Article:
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Please share a time it was difficult living in Portland: In order to afford to live in Portland, I worked a lot, in addition to pursuing my side projects. There was a period of time where I was working 60 hours a week managing two restaurants on top of doing the podcast biweekly and completing freelance writing assignments. I barely saw my husband and my roommates and I was so frustrated with my inability to have a social life, though I valued my time spent on the podcast because that was time that I truly felt was my own. I felt like I couldn’t cut back on any of that work when we had to pay rent, bills, and student loans—and we had to fucking eat.

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How did you stay inspired in Portland? I found people who understood me, validated me, and wanted to help me make the best work I could. And vice versa. I went on endless coffee dates and reached out to any and all folks who inspired me.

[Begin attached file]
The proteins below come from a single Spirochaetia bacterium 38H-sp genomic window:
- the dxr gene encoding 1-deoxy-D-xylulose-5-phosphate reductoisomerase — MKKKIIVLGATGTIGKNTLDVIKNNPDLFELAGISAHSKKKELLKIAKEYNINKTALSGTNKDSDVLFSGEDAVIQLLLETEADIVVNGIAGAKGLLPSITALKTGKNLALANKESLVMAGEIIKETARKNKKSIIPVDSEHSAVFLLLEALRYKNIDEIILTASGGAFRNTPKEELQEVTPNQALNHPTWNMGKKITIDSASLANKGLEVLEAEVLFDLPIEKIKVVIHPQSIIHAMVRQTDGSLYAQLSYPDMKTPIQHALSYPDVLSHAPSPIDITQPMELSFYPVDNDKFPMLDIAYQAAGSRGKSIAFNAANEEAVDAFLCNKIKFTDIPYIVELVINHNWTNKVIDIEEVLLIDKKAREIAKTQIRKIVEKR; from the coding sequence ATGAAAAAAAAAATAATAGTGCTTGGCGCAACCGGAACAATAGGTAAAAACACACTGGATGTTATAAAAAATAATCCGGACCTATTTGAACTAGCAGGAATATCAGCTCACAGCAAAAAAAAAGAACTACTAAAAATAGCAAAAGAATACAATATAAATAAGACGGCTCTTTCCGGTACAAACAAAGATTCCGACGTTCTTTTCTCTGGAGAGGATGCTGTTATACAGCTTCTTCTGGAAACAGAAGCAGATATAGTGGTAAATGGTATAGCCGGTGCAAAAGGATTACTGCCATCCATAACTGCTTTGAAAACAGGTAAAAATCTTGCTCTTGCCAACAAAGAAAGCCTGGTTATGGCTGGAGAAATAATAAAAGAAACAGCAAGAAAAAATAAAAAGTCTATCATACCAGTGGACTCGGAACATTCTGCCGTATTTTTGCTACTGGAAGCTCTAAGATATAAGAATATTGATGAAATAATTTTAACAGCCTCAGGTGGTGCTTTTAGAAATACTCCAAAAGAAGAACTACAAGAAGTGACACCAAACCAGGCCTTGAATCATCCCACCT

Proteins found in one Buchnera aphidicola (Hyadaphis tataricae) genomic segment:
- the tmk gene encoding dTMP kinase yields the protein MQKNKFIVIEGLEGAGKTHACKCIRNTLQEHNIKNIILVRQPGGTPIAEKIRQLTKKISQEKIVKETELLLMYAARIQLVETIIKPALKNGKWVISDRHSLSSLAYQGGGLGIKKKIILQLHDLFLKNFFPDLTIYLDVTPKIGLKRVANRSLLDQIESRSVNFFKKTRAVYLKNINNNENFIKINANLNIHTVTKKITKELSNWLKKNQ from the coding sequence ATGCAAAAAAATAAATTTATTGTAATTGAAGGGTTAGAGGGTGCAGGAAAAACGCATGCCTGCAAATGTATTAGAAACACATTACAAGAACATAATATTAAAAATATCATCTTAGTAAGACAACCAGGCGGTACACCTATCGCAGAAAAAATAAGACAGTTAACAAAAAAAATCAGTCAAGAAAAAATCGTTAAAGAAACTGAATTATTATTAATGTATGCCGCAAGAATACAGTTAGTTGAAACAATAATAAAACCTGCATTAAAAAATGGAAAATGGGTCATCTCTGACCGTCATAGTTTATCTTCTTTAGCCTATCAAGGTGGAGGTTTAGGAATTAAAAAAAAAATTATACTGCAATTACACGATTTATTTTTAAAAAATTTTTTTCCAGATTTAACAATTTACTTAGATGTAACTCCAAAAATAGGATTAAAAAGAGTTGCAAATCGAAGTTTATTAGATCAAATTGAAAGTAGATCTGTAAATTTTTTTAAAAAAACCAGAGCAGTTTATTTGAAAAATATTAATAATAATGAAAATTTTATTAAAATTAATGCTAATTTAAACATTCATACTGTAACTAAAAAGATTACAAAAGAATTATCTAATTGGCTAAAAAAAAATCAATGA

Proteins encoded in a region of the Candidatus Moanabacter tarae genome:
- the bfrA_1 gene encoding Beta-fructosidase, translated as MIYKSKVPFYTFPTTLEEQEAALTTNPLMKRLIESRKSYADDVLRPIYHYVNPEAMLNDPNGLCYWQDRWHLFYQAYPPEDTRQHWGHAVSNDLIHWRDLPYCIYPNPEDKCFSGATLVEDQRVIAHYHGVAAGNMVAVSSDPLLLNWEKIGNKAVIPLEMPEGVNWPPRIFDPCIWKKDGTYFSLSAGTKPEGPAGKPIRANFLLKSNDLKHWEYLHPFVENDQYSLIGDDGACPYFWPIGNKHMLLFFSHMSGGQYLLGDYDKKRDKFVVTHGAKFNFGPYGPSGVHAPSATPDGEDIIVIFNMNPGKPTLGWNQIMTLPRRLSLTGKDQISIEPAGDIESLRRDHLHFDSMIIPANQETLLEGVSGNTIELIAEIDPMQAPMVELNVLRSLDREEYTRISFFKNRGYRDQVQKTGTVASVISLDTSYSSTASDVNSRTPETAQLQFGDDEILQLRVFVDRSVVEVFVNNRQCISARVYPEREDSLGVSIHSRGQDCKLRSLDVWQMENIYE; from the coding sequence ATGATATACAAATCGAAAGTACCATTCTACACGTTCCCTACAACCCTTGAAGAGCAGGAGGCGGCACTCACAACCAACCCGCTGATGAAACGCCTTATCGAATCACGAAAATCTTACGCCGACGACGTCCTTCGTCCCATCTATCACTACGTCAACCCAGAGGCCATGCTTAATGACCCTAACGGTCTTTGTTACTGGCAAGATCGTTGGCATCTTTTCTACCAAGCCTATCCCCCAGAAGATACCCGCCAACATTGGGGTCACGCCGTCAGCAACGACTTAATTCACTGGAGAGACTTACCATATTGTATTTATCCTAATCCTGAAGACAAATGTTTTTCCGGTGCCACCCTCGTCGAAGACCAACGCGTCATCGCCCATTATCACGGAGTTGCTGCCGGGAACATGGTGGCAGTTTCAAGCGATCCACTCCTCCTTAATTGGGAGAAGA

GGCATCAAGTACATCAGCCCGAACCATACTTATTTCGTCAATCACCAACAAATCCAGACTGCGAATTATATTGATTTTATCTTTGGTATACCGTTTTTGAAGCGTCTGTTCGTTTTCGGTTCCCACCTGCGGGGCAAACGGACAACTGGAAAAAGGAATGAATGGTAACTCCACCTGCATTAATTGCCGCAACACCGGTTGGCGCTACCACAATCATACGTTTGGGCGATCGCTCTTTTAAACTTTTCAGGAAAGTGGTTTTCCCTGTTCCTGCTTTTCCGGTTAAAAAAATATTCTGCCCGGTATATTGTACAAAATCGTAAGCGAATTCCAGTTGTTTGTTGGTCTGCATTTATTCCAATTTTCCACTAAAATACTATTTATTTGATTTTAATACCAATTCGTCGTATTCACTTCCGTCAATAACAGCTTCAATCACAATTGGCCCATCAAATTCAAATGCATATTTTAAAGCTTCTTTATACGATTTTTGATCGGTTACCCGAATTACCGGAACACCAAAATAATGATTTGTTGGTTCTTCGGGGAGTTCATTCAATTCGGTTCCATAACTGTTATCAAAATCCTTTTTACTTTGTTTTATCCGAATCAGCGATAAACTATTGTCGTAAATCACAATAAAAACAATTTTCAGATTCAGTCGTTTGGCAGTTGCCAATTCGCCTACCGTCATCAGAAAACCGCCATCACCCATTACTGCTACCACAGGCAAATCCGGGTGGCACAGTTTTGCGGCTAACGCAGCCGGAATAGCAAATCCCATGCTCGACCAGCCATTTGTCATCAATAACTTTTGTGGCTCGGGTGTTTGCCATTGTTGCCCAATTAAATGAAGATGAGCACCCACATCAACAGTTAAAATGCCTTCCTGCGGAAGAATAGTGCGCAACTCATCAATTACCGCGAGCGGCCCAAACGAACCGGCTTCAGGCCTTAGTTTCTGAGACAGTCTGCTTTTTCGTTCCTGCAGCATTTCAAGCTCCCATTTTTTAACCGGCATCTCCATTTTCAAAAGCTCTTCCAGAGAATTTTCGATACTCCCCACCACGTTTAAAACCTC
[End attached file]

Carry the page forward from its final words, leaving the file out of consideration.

How can Portland support you and/or your community? For starters, check out the Racist Sandwich’s PoC food directory as a jumping off point toward being more intentional with the money you spend when you go out to eat. It’s a small step, but it does more to help close the racial wealth gap than going to BORC would.

Follow Soleil on Twitter or via Racist Sandwich on Facebook, Twitter, or racistsandwich.com. You can support her work by donating on Patreon or visiting her bombass restaurant Bonito Kitchen in Puerto Vallarta, Mexico. Listen to Celeste's cameos on the podcast here and here.

Portland in Color is a self-funded project. If you enjoyed this feature, please consider donating to keep the series going.